Law Times

January 16, 2017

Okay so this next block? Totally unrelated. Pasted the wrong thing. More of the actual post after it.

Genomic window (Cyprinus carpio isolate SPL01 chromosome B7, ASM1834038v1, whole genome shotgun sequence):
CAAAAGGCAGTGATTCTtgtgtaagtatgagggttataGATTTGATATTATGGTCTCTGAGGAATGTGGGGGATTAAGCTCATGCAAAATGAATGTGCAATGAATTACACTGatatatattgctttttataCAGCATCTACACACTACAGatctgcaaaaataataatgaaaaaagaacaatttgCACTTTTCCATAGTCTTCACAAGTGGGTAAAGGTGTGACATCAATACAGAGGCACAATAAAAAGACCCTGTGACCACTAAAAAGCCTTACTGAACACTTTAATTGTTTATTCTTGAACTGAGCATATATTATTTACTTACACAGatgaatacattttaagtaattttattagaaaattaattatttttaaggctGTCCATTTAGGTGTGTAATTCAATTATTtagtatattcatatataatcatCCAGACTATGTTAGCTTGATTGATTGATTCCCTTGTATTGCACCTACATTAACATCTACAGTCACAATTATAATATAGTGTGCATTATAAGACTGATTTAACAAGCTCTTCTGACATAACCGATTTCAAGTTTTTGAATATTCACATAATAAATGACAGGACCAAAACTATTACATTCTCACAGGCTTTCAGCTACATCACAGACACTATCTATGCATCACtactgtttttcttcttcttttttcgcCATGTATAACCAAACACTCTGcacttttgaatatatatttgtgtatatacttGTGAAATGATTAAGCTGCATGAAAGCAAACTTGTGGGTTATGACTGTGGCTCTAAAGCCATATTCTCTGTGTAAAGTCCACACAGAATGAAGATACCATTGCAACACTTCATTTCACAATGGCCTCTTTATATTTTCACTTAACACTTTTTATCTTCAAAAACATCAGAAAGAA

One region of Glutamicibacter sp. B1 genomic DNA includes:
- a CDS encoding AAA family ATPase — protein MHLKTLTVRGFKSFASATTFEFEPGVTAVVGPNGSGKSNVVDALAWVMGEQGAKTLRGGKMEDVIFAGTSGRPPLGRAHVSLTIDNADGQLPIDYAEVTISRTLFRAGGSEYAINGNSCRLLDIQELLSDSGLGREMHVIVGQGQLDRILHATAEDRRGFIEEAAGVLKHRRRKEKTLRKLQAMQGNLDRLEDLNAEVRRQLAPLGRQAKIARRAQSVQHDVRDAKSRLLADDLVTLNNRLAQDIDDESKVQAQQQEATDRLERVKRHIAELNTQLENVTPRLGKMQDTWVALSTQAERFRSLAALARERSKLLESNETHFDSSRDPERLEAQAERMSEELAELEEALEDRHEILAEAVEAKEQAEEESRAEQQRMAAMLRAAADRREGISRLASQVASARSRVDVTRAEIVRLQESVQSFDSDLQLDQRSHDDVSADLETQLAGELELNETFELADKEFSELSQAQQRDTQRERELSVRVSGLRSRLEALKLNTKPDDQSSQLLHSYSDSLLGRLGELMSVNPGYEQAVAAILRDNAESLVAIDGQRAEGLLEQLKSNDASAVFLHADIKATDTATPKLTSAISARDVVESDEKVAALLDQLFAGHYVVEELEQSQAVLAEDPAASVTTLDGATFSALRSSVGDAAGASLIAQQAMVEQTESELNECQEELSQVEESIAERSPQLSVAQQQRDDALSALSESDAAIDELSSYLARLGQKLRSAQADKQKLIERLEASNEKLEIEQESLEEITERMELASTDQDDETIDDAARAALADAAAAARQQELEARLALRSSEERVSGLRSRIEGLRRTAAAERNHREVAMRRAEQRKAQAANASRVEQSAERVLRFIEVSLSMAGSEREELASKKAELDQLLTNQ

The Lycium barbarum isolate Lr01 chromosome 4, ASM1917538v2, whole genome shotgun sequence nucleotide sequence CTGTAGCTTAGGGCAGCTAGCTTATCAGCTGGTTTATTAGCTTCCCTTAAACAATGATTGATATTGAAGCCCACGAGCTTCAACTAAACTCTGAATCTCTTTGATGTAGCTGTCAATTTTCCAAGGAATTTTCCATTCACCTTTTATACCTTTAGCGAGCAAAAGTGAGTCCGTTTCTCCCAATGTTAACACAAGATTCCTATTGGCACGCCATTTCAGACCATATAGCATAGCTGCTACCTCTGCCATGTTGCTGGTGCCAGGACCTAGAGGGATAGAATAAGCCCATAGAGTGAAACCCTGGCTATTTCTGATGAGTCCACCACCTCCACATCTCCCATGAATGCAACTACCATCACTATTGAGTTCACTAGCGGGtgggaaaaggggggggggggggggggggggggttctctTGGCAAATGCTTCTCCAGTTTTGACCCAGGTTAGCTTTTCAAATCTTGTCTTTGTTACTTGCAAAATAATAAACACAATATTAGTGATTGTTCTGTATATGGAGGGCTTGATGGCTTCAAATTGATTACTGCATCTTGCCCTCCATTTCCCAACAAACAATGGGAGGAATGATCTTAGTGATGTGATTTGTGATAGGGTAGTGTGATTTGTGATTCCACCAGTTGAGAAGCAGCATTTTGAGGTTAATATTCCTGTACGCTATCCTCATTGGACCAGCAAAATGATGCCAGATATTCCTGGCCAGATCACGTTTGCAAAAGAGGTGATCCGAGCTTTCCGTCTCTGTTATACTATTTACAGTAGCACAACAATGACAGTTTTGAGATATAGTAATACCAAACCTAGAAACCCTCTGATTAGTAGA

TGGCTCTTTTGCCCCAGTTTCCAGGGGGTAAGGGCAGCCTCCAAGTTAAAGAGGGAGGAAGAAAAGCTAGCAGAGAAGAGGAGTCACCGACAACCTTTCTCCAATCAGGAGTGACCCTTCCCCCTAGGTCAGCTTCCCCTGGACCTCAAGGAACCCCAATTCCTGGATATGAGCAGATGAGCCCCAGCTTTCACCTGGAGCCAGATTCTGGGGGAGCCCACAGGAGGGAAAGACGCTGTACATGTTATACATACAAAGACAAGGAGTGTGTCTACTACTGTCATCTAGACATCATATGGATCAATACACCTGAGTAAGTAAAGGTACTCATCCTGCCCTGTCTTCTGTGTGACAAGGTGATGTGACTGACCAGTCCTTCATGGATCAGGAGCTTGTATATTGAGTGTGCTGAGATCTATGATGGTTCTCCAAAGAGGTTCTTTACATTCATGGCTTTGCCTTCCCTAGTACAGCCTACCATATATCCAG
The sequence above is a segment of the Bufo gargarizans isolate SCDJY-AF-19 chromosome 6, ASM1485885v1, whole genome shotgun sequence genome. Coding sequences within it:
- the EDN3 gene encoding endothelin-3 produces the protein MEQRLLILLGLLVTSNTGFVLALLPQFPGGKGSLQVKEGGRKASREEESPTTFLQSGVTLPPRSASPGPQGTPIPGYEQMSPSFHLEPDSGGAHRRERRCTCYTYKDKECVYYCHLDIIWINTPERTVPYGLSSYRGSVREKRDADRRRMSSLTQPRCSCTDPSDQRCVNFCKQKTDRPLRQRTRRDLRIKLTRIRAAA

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Page 16 January 16, 2017 • Law Times www.lawtimesnews.com MILLER THOMSON TO OPEN NEW OFFICE IN VAUGHAN Miller Thomson LLP has an- nounced it plans to open a new office in the Greater Toronto Area. The Canadian business law firm's new office is expected to open in Vaughan, Ont. this spring and will initially accommodate 30 lawyers. The new office will allow the firm's lawyers who already have clients in the area to be more acces- sible to them, said Peter Auvinen, the firm's managing partner in To- ronto. "Being close to our clients and the communities which we serve is an important part of our overall firm strategy," said Auvinen. Auvinen added that Vaughan's business community was a good fit for the firm, as it requires sophisticated legal services. "We are committed to the Canadian market and we were drawn to Vaughan because of the strength of its business community," said Kent Davidson, the firm's chairman. "As champions of independent business across the country, we provide counsel that is central to our clients' business and financial success. By definition these are close relationships and proximity matters." Miller Thomson, which employs more than 525 lawyers, currently has offices in downtown Toronto, as well as across the country. FEDERAL COURT OF APPEAL SIDES WITH EMILIE TAMAN The Federal Court of Appeal has found the Public Service Commission was unreason- able in its decision to reject a request by Emilie Taman for a leave to run for public office. The former federal prosecutor was fired from her job after she took time off to run for the New Democratic Party in the rid- ing of Ottawa-Vanier in 2015. In the decision, Justice Denis Pelletier ruled that the commis- sion had not "justified its refusal to grant Ms Taman permission to seek elected office." Pelletier said that the com- mission failed to distinguish be- tween the actual impairment of Taman's ability to do her job af- ter being involved in a political campaign and the perception of that impairment. DICKINSON WRIGHT LLP ELECTS NEW PARTNERS Dickinson Wright LLP has elected two new partners to its Toronto Office. The business law firm named Ted Citrome and Ted Kalnins as new partners effective Jan. 1, 2017. Both Citrome and Kalnins were "Of Counsel" at the firm before becoming partners. Called to the bar in 2002, Citrome's practice is focused on Canadian tax law, with an em- phasis on the taxation of acqui- sitions and divestures. Kalnins, who was called to the bar in 2005, practices com- mercial litigation, as well as em- ployment law. YES, I AGREE 75 % 25 % NO, I DO NOT AGREE LAW TIMES POLL A recent Law Times column states that some taxpayers are afraid of being shamed for tax planning, so they are, therefore, paying additional taxes volun- tarily. Readers were asked if law- yers should be advocating more for their clients' right to tax plan. Roughly 75 per cent of re- spondents said yes, under the law, taxpayers have a right to organize their affairs to reduce taxation. The remaining 25 per cent said no, while there is no basis in Canadian law for vol- untary payments of additional taxes, this is not a good use of lawyers' time. LT u Bizarre Briefs By Viola James u The InsIde story "I'm beginning to suspect that some employees' Twitter posts might be having an impact on our workplace environment." CHAMBER OF RATS CONGRESS CITY OF MEXICO — Pranksters changed the name of Mexico's lower house of Congress to the "Chamber of Rats" on Google Maps Jan. 10, using the Spanish word "rata," which is also slang for "thief " in Mexico. It's the latest dig at the political class during a testing start to the year for the country's government, reports Reuters. "Our teams are working fast to resolve this incident," Google Mexico said in a statement, explaining that place names on the online map- ping service came from third parties, public sources and contributions from users, accord- ing to Reuters. It was the second such attack in the space of a few days. Mexican media reported last week that the presidential residence appeared as the "Official Residence of Corruption" on Google Maps be- fore Google Mexico removed it from the map and apologized for "inappropriate content" cre- ated by a user, Reuters reports. Mexico's government has faced protests, roadblocks and looting of shops since the start of 2017, when the cost of fuel jumped sharply on the back of a finance ministry decision to liberalize the market and end state-set gasoline prices, says Reuters. MONKEY THIEVES CHARGED NEW SOUTH WALES, Australia — A man has been fined $2,500 after he was found with a rare miniature monkey, which was stolen from a wildlife park last year, reports the Daily Mail. Jackson George, 23, and his brother Jessie George, 26, from New South Wales, both plead- ed guilty to being in possession of property of crime after a four-week-old pygmy marmoset was found in a car they were travelling in last November, according to the Daily Mail. The younger George brother was accused of planning to sell one of three monkeys stolen from the park. Accused of obtaining the mon- key from whoever stole it, he was given a two- year good-behaviour bond in addition to his fine Jan. 10 in Campbelltown Court. His broth- er was given the same bond and fined $1,500 last year, reports the Daily Mail. Documents previously tendered to the court show Jackson George sent texts to a third man about the monkey, who told him he'd "paid nothing" for the animal and "got it from the zoo last night," according to the Daily Mail. "Ay, check out my monkey," the third man said in a text message with a picture of the animal. "That's mad bro. Wanna sell it bruh,"' George responded. Later on in the conversation, when Ryan Trevascus asked how much they could sell the pygmy marmoset for, Jackson suggested "500" (presumably $500), reports the Daily Mail. "But haven't been offered any in ages bro," he texted. All three monkeys, which were taken from the Symbio Wildlife Park at Helensburgh, were found alive, according to the Daily Mail. MAN CALLS COPS FROM CAR ROOF OYONNAX, France — A man clung on to the roof of his father's stolen car and called police on his cellphone during a 130-kilometres- an-hour highway chase before the thief was arrested, reports Reuters. Osama Aoukili, who was largely unhurt after the late-night chase near France's border with Switzerland last week, told French media his reaction was spontaneous, says Reuters. "I told myself this was my father's car and that it meant a lot to him," Aoukili told BFM TV. Police commander Christophe Lesznewski said the chase through Oyonnax town and then on the motorway lasted several minutes before the car, an old Renault Clio, left the main road and slowed down, at which point Aoukili let go, according to Reuters. The thief tried to escape on foot, but police caught and arrested him. LT Peter Auvinen says Miller Thomson LLP's plans to open a new office in Vaughan this spring will be a good fit for the firm. © 2015 Stewart. All rights reserved. We put legal professionals front and centre and we put our efforts into keeping real estate transactions where they belong – in your office. Learn more about our level of support, call (888) 667-5151 or visit stewart.ca. Ally Untitled-4 1 2016-03-02 10:19 AM